Cape Town – A dog in Port Elizabeth was rescued after being beaten, stabbed and buried alive, but died later of its injuries.
The ordeal was similar to that for which three Cape Town men go on trial on Thursday on animal cruelty charges.
Two janitors at Luhlaza Secondary in Khayelitsha, Polo Elliot Mfengu and Mkhumbuzi Ncedana, both 59, are accused of burying a stray dog alive in the school grounds in October. The principal, Manono Makhapela, 44, will be with them in the dock.
The dog, Warrior, has recovered.
“When she was rescued she was partially paralysed. Her back was broken in two places. Now she’s recovered completely,” said Helen Walne, Warrior’s new owner.
But there was no such happy ending for an unnamed dog in Port Elizabeth.
“He was too injured, too traumatised. We transferred him to a better veterinary facility in Walmer Park where everything was done to save his life, but he died quietly on Monday night,” said Linda-Louise Swain of the Animal Anti-Cruelty League.
League fieldworker Patsy Wagner had been sent to the scene where a whimpering snout was sticking out of a shallow grave outside a shack in the Missionvale informal settlement. A passer-by had alerted authorities.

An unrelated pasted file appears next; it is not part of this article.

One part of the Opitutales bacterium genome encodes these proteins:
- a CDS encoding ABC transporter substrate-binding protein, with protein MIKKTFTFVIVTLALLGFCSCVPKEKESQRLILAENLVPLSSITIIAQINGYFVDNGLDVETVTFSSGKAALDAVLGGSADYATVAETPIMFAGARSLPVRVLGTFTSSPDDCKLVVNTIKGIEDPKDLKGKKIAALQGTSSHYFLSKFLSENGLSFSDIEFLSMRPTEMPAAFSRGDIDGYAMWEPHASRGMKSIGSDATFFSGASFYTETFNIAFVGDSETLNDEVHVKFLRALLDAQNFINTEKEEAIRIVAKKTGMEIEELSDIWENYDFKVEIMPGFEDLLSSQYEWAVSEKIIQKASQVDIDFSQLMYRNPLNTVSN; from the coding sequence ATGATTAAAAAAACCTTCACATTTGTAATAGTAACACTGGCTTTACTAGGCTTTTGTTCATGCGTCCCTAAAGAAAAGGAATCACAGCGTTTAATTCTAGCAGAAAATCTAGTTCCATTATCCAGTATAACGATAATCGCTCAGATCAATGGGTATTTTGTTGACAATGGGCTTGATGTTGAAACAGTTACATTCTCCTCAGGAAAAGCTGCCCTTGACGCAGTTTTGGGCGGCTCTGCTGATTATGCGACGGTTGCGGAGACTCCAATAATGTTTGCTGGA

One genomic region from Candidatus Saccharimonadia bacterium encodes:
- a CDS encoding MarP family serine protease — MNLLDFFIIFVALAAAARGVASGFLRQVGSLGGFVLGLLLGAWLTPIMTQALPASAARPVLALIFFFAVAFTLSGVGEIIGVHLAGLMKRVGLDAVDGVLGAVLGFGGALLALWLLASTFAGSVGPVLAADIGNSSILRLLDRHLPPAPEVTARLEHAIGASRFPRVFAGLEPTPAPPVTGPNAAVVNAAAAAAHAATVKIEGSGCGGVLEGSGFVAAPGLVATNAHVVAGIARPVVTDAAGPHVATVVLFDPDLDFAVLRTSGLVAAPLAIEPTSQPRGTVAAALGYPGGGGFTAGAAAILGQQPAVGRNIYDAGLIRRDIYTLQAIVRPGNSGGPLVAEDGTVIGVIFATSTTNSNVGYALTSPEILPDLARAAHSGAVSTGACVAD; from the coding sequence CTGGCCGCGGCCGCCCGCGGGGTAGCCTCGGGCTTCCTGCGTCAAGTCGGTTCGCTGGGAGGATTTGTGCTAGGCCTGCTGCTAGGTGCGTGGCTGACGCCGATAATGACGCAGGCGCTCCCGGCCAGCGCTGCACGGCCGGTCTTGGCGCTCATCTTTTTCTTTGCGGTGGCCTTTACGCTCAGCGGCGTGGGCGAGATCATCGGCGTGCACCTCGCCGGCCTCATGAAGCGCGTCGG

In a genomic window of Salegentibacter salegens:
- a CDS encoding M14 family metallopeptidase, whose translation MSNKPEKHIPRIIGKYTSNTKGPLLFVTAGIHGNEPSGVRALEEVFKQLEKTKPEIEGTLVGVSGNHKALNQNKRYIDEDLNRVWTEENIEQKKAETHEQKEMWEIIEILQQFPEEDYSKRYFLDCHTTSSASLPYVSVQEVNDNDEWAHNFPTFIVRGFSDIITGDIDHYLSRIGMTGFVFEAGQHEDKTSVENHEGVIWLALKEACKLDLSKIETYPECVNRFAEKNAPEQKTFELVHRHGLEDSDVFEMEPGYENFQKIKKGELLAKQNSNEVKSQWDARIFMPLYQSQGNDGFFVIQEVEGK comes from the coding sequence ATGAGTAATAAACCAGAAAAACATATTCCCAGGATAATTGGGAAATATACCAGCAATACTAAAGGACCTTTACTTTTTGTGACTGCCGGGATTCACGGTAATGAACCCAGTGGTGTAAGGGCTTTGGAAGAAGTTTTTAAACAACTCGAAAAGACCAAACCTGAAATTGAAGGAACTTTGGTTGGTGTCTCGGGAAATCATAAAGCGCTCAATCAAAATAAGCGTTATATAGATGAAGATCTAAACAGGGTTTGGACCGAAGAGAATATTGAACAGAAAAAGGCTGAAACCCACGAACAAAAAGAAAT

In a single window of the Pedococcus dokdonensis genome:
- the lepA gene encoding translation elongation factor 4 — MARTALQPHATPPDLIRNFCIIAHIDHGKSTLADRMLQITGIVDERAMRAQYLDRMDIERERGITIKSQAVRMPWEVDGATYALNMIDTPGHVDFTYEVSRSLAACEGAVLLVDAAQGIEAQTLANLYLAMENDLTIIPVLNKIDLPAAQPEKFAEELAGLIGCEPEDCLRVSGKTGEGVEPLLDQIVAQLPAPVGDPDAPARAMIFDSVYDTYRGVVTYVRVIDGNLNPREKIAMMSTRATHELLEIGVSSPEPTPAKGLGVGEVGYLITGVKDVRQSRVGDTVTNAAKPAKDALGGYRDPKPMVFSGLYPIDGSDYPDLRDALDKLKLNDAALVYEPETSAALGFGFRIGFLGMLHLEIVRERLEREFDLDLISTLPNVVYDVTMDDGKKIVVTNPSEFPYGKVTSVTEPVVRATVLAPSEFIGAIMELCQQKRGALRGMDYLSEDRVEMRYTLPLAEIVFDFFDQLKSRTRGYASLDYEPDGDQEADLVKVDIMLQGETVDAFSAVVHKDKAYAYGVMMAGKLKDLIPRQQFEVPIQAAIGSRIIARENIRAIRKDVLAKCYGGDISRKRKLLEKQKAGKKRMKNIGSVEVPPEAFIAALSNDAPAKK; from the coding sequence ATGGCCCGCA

By the time Wagner started digging, the dog’s owner, who lived in the adjacent shack, had fled.
Neighbours say the dog had been beaten, stabbed and buried alive after he tried to steal food from his master’s kitchen table.
“If you saw how malnourished that little body was, you wouldn’t be surprised that the poor thing tried to pinch a piece of meat,” said Swain.
The owner was not at home when Wagner and police arrived on Tuesday, but they plan to return at night.
Jane Levinson, project co-ordinator at Mdzananda Animal Welfare Clinic in Khayelitsha, said rescuers needed to apply pressure “to secure an arrest, a prosecution and a conviction”.